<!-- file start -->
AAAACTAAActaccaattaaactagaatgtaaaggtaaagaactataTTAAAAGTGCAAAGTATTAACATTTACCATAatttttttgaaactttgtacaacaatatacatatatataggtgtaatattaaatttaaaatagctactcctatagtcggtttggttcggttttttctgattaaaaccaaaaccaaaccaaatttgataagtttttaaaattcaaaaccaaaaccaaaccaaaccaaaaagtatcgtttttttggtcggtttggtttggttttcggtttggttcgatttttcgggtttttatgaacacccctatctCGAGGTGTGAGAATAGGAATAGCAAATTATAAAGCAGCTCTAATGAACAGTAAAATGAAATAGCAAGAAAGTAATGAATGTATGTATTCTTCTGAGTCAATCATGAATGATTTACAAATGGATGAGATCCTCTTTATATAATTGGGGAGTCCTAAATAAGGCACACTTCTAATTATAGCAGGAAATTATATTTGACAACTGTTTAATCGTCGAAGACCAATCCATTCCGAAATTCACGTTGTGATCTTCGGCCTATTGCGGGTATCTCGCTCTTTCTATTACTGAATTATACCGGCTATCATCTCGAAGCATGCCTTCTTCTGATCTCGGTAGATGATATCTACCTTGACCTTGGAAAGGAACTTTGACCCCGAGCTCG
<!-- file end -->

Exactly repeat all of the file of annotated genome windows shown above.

AAAACTAAActaccaattaaactagaatgtaaaggtaaagaactataTTAAAAGTGCAAAGTATTAACATTTACCATAatttttttgaaactttgtacaacaatatacatatatataggtgtaatattaaatttaaaatagctactcctatagtcggtttggttcggttttttctgattaaaaccaaaaccaaaccaaatttgataagtttttaaaattcaaaaccaaaaccaaaccaaaccaaaaagtatcgtttttttggtcggtttggtttggttttcggtttggttcgatttttcgggtttttatgaacacccctatctCGAGGTGTGAGAATAGGAATAGCAAATTATAAAGCAGCTCTAATGAACAGTAAAATGAAATAGCAAGAAAGTAATGAATGTATGTATTCTTCTGAGTCAATCATGAATGATTTACAAATGGATGAGATCCTCTTTATATAATTGGGGAGTCCTAAATAAGGCACACTTCTAATTATAGCAGGAAATTATATTTGACAACTGTTTAATCGTCGAAGACCAATCCATTCCGAAATTCACGTTGTGATCTTCGGCCTATTGCGGGTATCTCGCTCTTTCTATTACTGAATTATACCGGCTATCATCTCGAAGCATGCCTTCTTCTGATCTCGGTAGATGATATCTACCTTGACCTTGGAAAGGAACTTTGACCCCGAGCTCG